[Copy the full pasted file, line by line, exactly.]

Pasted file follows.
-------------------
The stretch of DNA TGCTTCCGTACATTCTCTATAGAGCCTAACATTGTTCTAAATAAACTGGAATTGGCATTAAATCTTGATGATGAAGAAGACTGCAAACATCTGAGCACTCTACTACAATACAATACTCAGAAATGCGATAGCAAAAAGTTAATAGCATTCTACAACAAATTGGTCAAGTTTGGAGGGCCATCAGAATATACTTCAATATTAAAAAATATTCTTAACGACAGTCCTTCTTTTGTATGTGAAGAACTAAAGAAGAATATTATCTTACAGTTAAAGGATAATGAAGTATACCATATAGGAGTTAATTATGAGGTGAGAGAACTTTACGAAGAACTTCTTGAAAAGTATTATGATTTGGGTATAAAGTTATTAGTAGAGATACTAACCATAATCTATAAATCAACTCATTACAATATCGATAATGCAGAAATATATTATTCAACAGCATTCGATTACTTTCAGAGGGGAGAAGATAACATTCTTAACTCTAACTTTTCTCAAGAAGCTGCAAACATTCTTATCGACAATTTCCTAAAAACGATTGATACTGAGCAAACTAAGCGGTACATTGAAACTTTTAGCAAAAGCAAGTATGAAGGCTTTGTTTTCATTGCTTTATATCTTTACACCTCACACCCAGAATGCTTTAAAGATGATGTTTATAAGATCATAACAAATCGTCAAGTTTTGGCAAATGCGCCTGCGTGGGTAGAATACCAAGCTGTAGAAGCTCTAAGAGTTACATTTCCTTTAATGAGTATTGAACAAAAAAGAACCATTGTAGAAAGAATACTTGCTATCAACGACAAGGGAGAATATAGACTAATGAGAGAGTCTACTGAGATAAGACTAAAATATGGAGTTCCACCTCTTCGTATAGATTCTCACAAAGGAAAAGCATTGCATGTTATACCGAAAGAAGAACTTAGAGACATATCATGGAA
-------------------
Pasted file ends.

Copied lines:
The stretch of DNA TGCTTCCGTACATTCTCTATAGAGCCTAACATTGTTCTAAATAAACTGGAATTGGCATTAAATCTTGATGATGAAGAAGACTGCAAACATCTGAGCACTCTACTACAATACAATACTCAGAAATGCGATAGCAAAAAGTTAATAGCATTCTACAACAAATTGGTCAAGTTTGGAGGGCCATCAGAATATACTTCAATATTAAAAAATATTCTTAACGACAGTCCTTCTTTTGTATGTGAAGAACTAAAGAAGAATATTATCTTACAGTTAAAGGATAATGAAGTATACCATATAGGAGTTAATTATGAGGTGAGAGAACTTTACGAAGAACTTCTTGAAAAGTATTATGATTTGGGTATAAAGTTATTAGTAGAGATACTAACCATAATCTATAAATCAACTCATTACAATATCGATAATGCAGAAATATATTATTCAACAGCATTCGATTACTTTCAGAGGGGAGAAGATAACATTCTTAACTCTAACTTTTCTCAAGAAGCTGCAAACATTCTTATCGACAATTTCCTAAAAACGATTGATACTGAGCAAACTAAGCGGTACATTGAAACTTTTAGCAAAAGCAAGTATGAAGGCTTTGTTTTCATTGCTTTATATCTTTACACCTCACACCCAGAATGCTTTAAAGATGATGTTTATAAGATCATAACAAATCGTCAAGTTTTGGCAAATGCGCCTGCGTGGGTAGAATACCAAGCTGTAGAAGCTCTAAGAGTTACATTTCCTTTAATGAGTATTGAACAAAAAAGAACCATTGTAGAAAGAATACTTGCTATCAACGACAAGGGAGAATATAGACTAATGAGAGAGTCTACTGAGATAAGACTAAAATATGGAGTTCCACCTCTTCGTATAGATTCTCACAAAGGAAAAGCATTGCATGTTATACCGAAAGAAGAACTTAGAGACATATCATGGAA